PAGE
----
The boundary $\Gamma$ of a bounded domain $\Omega$ is said to be Lipschitz if for any $x^0\in\Gamma$ there is a rectangular coordinate system $\xi=(\xi_1,\ldots,\xi_n)$ with origin $x^0$ so that the box \begin{equation*} \Delta=\{ \xi : \abs{\xi_j}<\delta,\ j=1,\ldots,n \} \end{equation*} is such that the intersection $\Gamma\cap\Delta$ is described by a function $\xi_n=\psi(\xi')$, with \begin{equation*} \xi'=(\xi_1,\ldots,\xi_n)\in\Delta'=\{\abs{\xi_j}<\delta,\ j=1,\ldots,n-1\}, \end{equation*} which satisfies on $\Delta'$ (the projection of $\Delta$ onto the plane $\xi_n=0$) the Lipschitz condition \begin{equation*} \abs{\psi(\xi'_1)-\psi(\xi'_2)}\leq M \abs{\xi'_1-\xi'_2},\quad \xi'_1,\xi'_2\in\Delta', \end{equation*} where the constant $M$ does not depend on the points $\xi'_1,\xi'_2$, and $\abs{\xi}^2=\sum_{j=1}^{n-1}\xi_j^2$. All smooth and many piecewise-smooth boundaries are Lipschitz boundaries.

For a domain with a Lipschitz boundary, \eqref{eq:1} is equivalent to the following: \begin{equation*} \norm{f}_{W^l_p(\Omega)}=\norm{f}_{L_p(\Omega)}+\norm{f}'_{w^l_p(\Omega)}, \end{equation*} where \begin{equation*} \norm{f}'_{w^l_p(\Omega)}=\sum_{\abs{k}=l}\norm{f^{(k)}}_{L_p(\Omega)}. \end{equation*}

One can consider more general anisotropic spaces (classes) $W^\bfl_p(\Omega)$, where $\bfl=(l_1,\ldots,l_n)$ is a positive vector (see Imbedding theorems). For every such vector $\bfl$ one can define, effectively and to a known extent exhaustively, a class of domains $\mathfrak{M}^{(\bfl)}$ with the property that if $\Omega\in\mathfrak{M}^{(\bfl)}$, then any function $f\in W^\bfl_p(\Omega)$ can be extended to $\R^n$ within the same class. More precisely, it is possible to define a function $\overline{f}$ on $\R^n$ with the properties \begin{equation*} \overline{f}(x)=f(x),\quad x\in\Omega, \quad \norm{\overline{f}}_{W^\bfl_p(\R^n)}\leq c \norm{f}_{W^\bfl_p(\R^n)}, \end{equation*} where $c$ does not depend on $f$ (see [3]).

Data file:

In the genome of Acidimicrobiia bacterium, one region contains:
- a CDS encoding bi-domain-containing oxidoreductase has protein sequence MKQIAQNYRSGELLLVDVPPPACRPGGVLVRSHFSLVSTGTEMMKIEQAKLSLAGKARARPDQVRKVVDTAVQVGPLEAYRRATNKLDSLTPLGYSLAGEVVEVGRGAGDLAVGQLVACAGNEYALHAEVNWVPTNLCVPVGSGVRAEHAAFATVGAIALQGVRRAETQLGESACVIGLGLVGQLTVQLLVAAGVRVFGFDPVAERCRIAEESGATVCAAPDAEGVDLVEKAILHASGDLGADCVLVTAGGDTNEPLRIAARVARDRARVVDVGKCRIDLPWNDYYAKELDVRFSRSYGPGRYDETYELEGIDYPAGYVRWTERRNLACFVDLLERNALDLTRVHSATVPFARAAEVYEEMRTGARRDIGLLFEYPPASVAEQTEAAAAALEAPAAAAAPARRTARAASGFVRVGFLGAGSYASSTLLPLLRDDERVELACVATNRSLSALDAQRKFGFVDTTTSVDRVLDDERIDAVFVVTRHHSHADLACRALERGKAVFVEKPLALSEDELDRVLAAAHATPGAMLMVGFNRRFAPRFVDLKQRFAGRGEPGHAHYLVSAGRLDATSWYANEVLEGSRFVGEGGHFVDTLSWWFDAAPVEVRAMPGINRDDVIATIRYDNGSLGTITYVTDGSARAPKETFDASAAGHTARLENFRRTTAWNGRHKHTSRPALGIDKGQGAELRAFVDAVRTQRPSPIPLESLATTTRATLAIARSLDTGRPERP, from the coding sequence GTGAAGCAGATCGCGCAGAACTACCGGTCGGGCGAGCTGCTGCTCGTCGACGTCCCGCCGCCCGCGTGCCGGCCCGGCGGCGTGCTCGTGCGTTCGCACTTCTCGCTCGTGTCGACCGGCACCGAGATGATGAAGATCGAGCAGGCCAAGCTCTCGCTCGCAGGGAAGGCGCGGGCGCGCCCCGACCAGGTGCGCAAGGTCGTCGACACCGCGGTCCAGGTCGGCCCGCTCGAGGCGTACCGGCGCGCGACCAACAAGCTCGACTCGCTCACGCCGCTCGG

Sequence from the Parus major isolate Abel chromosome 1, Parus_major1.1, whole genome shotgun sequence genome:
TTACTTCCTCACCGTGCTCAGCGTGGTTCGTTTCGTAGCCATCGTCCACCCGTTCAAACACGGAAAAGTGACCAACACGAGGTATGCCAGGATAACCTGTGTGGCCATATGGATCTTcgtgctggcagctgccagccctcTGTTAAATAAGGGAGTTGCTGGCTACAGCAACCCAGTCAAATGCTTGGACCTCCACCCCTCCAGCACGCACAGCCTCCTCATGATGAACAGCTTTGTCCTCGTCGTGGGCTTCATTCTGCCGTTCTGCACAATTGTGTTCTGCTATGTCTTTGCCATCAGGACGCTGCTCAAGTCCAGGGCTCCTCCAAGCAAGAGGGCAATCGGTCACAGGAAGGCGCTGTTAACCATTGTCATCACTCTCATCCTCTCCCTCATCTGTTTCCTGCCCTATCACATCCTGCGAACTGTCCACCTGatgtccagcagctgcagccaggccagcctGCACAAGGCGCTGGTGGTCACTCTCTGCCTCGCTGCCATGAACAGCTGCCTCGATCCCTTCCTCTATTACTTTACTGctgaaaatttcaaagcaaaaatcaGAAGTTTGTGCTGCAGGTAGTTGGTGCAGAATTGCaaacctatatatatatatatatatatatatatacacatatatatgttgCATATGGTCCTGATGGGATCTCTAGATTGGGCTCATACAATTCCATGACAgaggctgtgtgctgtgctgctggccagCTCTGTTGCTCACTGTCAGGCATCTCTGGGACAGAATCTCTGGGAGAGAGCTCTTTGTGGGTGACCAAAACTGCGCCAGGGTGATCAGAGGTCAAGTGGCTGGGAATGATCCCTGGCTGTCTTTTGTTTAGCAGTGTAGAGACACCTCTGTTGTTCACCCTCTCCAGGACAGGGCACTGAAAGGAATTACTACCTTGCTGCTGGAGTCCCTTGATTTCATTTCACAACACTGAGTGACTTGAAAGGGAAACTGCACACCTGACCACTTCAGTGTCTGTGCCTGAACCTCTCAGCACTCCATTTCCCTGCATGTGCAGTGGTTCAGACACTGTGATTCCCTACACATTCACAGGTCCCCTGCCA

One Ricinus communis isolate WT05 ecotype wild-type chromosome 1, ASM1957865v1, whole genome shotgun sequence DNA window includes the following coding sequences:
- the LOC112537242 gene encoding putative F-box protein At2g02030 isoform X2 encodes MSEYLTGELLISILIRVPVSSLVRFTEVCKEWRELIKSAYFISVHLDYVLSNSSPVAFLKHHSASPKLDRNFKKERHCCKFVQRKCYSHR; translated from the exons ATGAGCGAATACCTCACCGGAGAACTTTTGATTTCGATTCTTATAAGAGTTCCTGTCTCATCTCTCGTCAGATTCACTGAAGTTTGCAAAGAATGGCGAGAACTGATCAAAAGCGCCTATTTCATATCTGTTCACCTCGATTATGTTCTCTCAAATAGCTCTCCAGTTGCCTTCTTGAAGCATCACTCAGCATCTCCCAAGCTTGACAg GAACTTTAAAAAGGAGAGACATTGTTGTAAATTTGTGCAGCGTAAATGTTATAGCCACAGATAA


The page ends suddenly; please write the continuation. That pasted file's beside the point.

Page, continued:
In virtue of this property, inequalities of the type found in imbedding theorems for functions $f\in W^\bfl_p(\R^n)$ automatically carry over to functions $f\in W^\bfl_p(\Omega)$, $\Omega\in\mathfrak{M}^{(\bfl)}$.

For vectors $\bfl=(l,\ldots,l)$, the domains $\Omega\in\mathfrak{M}^{(\bfl)}$ have Lipschitz boundaries, and $W^\bfl_p(\Omega)=W^l_p(\Omega)$.

The investigation of the spaces (classes) $W^\bfl_p(\Omega)$ ($\Omega\in\mathfrak{M}^{(\bfl)}$) is based on special integral representations for functions belonging to these classes. The first such representation was obtained (see [1], [2]) for an isotropic space $W^\bfl_p(\Omega)$ of a domain $\Omega$, star-shaped with respect to some sphere. For the further development of this method see, for example, [3].

The classes $W^\bfl_p$ and $W^l_p$ can be generalized to the case of fractional $l$, or vectors $\bfl=(l_1,\ldots,l_n)$ with fractional components $l_j$.

The space $W^l_p(\Omega)$ can also be defined for negative integers $l$. Its elements are usually generalized functions, that is, linear functionals $(f,\phi)$ on infinitely-differentiable functions $\phi$ with compact support in $\Omega$.

By definition, a generalized function $f$ belongs to the class $W^{-l}_p(\Omega)$ ($l=1,2,\ldots$) if \begin{equation*} \norm{f}_{W^{-l}_p(\Omega)}=\sup(f,\phi) \end{equation*} is finite, where the supremum is taken over all functions $\phi\in W^l_q(\Omega)$ with norm at most one ($1/p+1/q=1$). The functions $f\in W^{-l}_p(\Omega)$ form the space adjoint to the Banach space $W^l_q(\Omega)$.

#### References

[1] | S.L. Sobolev, "On a theorem of functional analysis" Transl. Amer. Math. Soc. (2) , 34 (1963) pp. 39–68 Mat. Sb. , 4 (1938) pp. 471–497 |

[2] | S.L. Sobolev, "Some applications of functional analysis in mathematical physics" , Amer. Math. Soc. (1963) (Translated from Russian) |

[3] | O.V. Besov, V.P. Il'in, S.M. Nikol'skii, "Integral representations of functions and imbedding theorems" , 1–2 , Wiley (1978) (Translated from Russian) |

[4] | S.M. Nikol'skii, "Approximation of functions of several variables and imbedding theorems" , Springer (1975) (Translated from Russian) |

#### Comments

#### References

[a1] | V.G. Maz'ja, "Sobolev spaces" , Springer (1985) |

[a2] | F. Trèves, "Basic linear partial differential equations" , Acad. Press (1975) pp. Sects. 24–26 |

[a3] | R.A. Adams, "Sobolev spaces" , Acad. Press (1975) |

**How to Cite This Entry:**

Jjtorrens/BancoDePruebas.

*Encyclopedia of Mathematics.*URL: http://www.encyclopediaofmath.org/index.php?title=Jjtorrens/BancoDePruebas&oldid=25994